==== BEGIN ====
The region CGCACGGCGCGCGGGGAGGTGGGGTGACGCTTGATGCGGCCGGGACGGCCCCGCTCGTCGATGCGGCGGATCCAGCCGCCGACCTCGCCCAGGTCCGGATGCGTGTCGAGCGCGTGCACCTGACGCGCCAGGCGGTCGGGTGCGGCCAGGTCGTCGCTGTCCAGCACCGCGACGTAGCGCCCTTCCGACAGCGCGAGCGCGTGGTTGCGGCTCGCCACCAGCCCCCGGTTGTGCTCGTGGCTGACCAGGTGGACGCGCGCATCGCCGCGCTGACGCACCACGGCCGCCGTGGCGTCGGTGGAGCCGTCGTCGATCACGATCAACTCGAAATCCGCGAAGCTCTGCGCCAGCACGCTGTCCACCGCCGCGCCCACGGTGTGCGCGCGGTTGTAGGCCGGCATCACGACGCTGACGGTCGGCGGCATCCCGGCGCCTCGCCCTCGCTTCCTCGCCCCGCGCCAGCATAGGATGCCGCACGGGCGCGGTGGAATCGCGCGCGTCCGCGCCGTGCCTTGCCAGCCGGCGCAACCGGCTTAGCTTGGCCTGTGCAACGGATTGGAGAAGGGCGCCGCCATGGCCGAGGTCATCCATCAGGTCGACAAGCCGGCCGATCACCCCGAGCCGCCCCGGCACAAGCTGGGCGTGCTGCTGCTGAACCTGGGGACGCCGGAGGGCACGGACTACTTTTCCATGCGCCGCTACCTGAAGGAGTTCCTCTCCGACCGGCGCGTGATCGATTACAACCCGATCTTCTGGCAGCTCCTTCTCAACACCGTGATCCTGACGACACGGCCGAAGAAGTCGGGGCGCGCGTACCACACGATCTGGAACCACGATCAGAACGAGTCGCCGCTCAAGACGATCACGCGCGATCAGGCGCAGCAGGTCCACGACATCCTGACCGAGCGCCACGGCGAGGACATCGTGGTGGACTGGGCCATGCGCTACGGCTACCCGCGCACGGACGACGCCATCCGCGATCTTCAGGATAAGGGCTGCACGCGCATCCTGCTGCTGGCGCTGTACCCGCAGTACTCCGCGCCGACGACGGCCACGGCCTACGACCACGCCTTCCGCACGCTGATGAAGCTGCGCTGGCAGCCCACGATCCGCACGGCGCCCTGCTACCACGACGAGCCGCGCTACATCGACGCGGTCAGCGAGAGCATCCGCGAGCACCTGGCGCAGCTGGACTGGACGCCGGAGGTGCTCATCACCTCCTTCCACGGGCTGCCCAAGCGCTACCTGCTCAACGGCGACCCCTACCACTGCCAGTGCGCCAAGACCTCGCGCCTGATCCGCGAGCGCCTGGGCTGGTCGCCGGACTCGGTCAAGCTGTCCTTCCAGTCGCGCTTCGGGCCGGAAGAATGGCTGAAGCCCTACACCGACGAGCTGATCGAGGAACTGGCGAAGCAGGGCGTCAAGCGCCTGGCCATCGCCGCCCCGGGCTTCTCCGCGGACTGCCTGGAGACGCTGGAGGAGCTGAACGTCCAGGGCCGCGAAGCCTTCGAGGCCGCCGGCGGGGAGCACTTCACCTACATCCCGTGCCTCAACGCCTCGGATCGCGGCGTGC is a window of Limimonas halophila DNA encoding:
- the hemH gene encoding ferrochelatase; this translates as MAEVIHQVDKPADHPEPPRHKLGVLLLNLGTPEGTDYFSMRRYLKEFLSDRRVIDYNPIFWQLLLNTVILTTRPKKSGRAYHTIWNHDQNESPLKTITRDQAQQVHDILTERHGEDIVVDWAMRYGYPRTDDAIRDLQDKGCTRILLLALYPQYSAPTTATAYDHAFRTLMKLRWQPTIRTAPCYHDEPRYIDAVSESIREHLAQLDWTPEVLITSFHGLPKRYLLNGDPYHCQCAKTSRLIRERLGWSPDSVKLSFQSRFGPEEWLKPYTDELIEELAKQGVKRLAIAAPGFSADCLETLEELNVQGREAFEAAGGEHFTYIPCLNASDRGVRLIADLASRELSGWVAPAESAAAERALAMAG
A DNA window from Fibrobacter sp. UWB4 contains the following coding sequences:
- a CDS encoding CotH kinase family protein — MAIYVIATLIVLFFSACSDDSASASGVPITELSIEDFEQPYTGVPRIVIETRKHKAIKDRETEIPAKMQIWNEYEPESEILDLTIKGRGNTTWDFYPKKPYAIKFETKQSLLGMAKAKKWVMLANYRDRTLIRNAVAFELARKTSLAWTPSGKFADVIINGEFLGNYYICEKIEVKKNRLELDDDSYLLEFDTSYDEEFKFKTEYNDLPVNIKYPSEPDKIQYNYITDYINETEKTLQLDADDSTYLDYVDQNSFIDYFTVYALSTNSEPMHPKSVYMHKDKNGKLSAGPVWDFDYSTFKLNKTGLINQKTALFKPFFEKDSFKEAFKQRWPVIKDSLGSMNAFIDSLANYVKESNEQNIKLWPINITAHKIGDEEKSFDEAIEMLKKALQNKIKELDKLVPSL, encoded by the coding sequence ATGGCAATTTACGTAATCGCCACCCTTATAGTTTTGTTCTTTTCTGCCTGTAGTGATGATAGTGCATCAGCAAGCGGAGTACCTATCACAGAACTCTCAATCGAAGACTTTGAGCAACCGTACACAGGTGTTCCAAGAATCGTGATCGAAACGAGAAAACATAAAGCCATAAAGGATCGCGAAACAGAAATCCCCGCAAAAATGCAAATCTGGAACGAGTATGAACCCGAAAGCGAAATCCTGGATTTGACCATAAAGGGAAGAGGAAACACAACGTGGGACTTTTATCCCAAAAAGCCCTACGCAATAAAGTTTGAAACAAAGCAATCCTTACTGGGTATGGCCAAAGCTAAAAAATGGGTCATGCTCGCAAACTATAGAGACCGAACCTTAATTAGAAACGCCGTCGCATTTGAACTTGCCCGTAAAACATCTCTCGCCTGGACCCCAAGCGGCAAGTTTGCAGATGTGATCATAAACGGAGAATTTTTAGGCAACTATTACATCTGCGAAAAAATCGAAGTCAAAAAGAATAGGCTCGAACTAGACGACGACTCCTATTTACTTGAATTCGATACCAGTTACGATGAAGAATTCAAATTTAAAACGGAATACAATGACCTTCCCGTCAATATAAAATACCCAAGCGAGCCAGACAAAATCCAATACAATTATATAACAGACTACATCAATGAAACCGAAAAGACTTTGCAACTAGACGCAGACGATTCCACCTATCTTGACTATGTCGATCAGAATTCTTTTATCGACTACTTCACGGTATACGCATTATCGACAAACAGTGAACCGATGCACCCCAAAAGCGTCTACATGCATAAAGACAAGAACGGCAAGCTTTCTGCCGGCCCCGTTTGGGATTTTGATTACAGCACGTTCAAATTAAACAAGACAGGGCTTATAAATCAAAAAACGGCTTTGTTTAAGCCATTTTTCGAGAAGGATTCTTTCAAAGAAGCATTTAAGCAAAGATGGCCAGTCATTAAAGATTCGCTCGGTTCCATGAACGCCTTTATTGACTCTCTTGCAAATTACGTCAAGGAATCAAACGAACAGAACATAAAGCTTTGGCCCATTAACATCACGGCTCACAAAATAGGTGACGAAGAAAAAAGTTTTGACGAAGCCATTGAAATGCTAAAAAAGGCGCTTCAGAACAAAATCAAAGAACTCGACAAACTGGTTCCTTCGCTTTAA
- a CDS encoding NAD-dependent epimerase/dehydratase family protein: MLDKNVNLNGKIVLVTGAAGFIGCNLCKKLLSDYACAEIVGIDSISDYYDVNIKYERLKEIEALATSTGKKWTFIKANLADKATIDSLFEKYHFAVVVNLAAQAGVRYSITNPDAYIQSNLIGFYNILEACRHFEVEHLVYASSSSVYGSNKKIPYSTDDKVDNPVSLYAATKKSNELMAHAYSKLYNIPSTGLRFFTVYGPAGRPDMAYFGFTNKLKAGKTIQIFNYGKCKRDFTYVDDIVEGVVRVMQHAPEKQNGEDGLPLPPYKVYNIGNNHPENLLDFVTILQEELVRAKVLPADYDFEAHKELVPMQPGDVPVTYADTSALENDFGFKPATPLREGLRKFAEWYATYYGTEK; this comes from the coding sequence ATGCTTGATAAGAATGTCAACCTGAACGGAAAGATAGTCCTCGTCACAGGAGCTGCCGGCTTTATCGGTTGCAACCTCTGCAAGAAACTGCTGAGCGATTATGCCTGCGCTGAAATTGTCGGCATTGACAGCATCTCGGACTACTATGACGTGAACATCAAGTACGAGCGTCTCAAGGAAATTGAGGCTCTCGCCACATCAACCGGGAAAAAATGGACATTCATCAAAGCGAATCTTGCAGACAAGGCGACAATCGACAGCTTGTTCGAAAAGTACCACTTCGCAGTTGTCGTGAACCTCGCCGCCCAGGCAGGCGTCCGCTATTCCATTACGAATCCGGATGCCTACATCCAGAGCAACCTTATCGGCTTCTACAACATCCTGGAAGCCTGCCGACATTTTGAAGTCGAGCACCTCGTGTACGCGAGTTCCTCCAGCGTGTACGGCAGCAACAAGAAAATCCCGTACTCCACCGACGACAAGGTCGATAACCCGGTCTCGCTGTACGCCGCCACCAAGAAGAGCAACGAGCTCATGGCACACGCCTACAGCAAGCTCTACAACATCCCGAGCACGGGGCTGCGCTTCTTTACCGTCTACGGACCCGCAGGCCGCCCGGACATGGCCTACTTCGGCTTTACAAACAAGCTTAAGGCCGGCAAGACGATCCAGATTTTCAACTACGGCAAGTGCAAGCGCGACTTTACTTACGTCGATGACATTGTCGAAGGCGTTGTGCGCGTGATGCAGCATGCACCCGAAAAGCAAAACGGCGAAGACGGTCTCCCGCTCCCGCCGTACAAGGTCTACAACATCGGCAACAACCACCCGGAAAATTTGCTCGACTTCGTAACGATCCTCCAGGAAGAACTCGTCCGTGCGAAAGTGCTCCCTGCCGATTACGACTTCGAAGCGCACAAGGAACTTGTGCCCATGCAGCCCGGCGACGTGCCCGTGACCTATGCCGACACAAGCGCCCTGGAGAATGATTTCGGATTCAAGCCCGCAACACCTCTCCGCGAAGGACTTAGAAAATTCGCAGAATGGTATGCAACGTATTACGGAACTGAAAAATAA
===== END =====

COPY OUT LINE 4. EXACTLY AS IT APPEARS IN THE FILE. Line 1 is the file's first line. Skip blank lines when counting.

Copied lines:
- a CDS encoding CotH kinase family protein — MAIYVIATLIVLFFSACSDDSASASGVPITELSIEDFEQPYTGVPRIVIETRKHKAIKDRETEIPAKMQIWNEYEPESEILDLTIKGRGNTTWDFYPKKPYAIKFETKQSLLGMAKAKKWVMLANYRDRTLIRNAVAFELARKTSLAWTPSGKFADVIINGEFLGNYYICEKIEVKKNRLELDDDSYLLEFDTSYDEEFKFKTEYNDLPVNIKYPSEPDKIQYNYITDYINETEKTLQLDADDSTYLDYVDQNSFIDYFTVYALSTNSEPMHPKSVYMHKDKNGKLSAGPVWDFDYSTFKLNKTGLINQKTALFKPFFEKDSFKEAFKQRWPVIKDSLGSMNAFIDSLANYVKESNEQNIKLWPINITAHKIGDEEKSFDEAIEMLKKALQNKIKELDKLVPSL, encoded by the coding sequence ATGGCAATTTACGTAATCGCCACCCTTATAGTTTTGTTCTTTTCTGCCTGTAGTGATGATAGTGCATCAGCAAGCGGAGTACCTATCACAGAACTCTCAATCGAAGACTTTGAGCAACCGTACACAGGTGTTCCAAGAATCGTGATCGAAACGAGAAAACATAAAGCCATAAAGGATCGCGAAACAGAAATCCCCGCAAAAATGCAAATCTGGAACGAGTATGAACCCGAAAGCGAAATCCTGGATTTGACCATAAAGGGAAGAGGAAACACAACGTGGGACTTTTATCCCAAAAAGCCCTACGCAATAAAGTTTGAAACAAAGCAATCCTTACTGGGTATGGCCAAAGCTAAAAAATGGGTCATGCTCGCAAACTATAGAGACCGAACCTTAATTAGAAACGCCGTCGCATTTGAACTTGCCCGTAAAACATCTCTCGCCTGGACCCCAAGCGGCAAGTTTGCAGATGTGATCATAAACGGAGAATTTTTAGGCAACTATTACATCTGCGAAAAAATCGAAGTCAAAAAGAATAGGCTCGAACTAGACGACGACTCCTATTTACTTGAATTCGATACCAGTTACGATGAAGAATTCAAATTTAAAACGGAATACAATGACCTTCCCGTCAATATAAAATACCCAAGCGAGCCAGACAAAATCCAATACAATTATATAACAGACTACATCAATGAAACCGAAAAGACTTTGCAACTAGACGCAGACGATTCCACCTATCTTGACTATGTCGATCAGAATTCTTTTATCGACTACTTCACGGTATACGCATTATCGACAAACAGTGAACCGATGCACCCCAAAAGCGTCTACATGCATAAAGACAAGAACGGCAAGCTTTCTGCCGGCCCCGTTTGGGATTTTGATTACAGCACGTTCAAATTAAACAAGACAGGGCTTATAAATCAAAAAACGGCTTTGTTTAAGCCATTTTTCGAGAAGGATTCTTTCAAAGAAGCATTTAAGCAAAGATGGCCAGTCATTAAAGATTCGCTCGGTTCCATGAACGCCTTTATTGACTCTCTTGCAAATTACGTCAAGGAATCAAACGAACAGAACATAAAGCTTTGGCCCATTAACATCACGGCTCACAAAATAGGTGACGAAGAAAAAAGTTTTGACGAAGCCATTGAAATGCTAAAAAAGGCGCTTCAGAACAAAATCAAAGAACTCGACAAACTGGTTCCTTCGCTTTAA